TAMPA, Florida - The critics may have been the loudest, but not everyone in Florida was upset about Gov. Rick Scott's decision to allow SunRail to proceed.
Many in the business industry in Tampa Bay see opportunity in construction jobs for SunRail, Orlando's 61-mile commuter rail project. But community leaders also see SunRail as a signal of opportunity for transit in Tampa Bay.
"Our friends in Central Florida and Orlando are ahead of us as of today," said Stuart Rogel, president of the economic development-minded Tampa Bay Partnership. "So we've got to get started and build our system."
The private group has sponsored TampaBayOnTrack.com, a website dedicated to educating the region about the benefits of transit. Rogel believes state and government dollars would be available to match local contributions.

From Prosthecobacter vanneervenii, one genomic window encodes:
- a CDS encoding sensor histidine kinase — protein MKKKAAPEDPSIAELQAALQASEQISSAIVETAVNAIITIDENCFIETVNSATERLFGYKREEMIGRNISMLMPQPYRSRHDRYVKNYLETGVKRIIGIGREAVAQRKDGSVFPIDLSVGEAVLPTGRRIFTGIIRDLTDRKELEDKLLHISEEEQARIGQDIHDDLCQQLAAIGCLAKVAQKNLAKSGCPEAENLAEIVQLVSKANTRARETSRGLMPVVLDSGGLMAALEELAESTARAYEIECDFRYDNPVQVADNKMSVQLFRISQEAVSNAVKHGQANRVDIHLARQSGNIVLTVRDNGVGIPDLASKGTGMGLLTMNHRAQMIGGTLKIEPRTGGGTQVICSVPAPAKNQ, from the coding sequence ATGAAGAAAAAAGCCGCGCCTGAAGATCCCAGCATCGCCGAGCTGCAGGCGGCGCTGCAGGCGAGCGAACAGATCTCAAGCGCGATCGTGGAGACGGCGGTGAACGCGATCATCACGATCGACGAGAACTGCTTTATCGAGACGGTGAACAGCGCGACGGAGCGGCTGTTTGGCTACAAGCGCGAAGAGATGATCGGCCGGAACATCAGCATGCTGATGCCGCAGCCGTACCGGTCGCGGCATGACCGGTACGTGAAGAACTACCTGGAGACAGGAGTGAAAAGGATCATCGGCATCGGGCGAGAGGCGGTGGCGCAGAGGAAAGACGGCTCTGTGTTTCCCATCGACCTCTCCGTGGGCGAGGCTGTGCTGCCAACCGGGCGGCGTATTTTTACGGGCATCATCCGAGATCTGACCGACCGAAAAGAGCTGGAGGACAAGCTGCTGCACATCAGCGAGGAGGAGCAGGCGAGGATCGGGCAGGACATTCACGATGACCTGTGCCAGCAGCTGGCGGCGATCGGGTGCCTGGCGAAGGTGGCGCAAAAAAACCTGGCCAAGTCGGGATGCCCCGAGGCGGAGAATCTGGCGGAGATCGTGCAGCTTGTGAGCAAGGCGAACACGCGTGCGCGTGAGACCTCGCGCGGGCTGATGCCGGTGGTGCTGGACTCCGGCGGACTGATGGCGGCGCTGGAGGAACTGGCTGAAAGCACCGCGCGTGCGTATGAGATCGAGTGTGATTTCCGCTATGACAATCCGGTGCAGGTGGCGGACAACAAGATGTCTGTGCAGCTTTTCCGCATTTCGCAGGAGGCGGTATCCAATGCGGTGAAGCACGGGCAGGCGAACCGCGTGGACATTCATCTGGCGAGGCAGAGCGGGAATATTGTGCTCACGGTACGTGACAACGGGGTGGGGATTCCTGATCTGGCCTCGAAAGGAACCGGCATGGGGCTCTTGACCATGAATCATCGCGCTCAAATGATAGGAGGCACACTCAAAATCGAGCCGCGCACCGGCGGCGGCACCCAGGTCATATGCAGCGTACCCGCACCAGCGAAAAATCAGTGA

"We're either going to move forward or move backward," he said of Tampa Bay's traffic problems, which are expected to get significantly worse over the next decade without transit solutions.
While there are no immediate plans for another transit referendum, most regional transportation agencies have mass transit (bus rapid transit, light rail, commuter rail, etc.) in their long-term plans.
Rogel thinks the Republican National Convention in the summer of 2012 would be an ideal platform to demonstrate both Tampa's need and willingness to move forward with transit.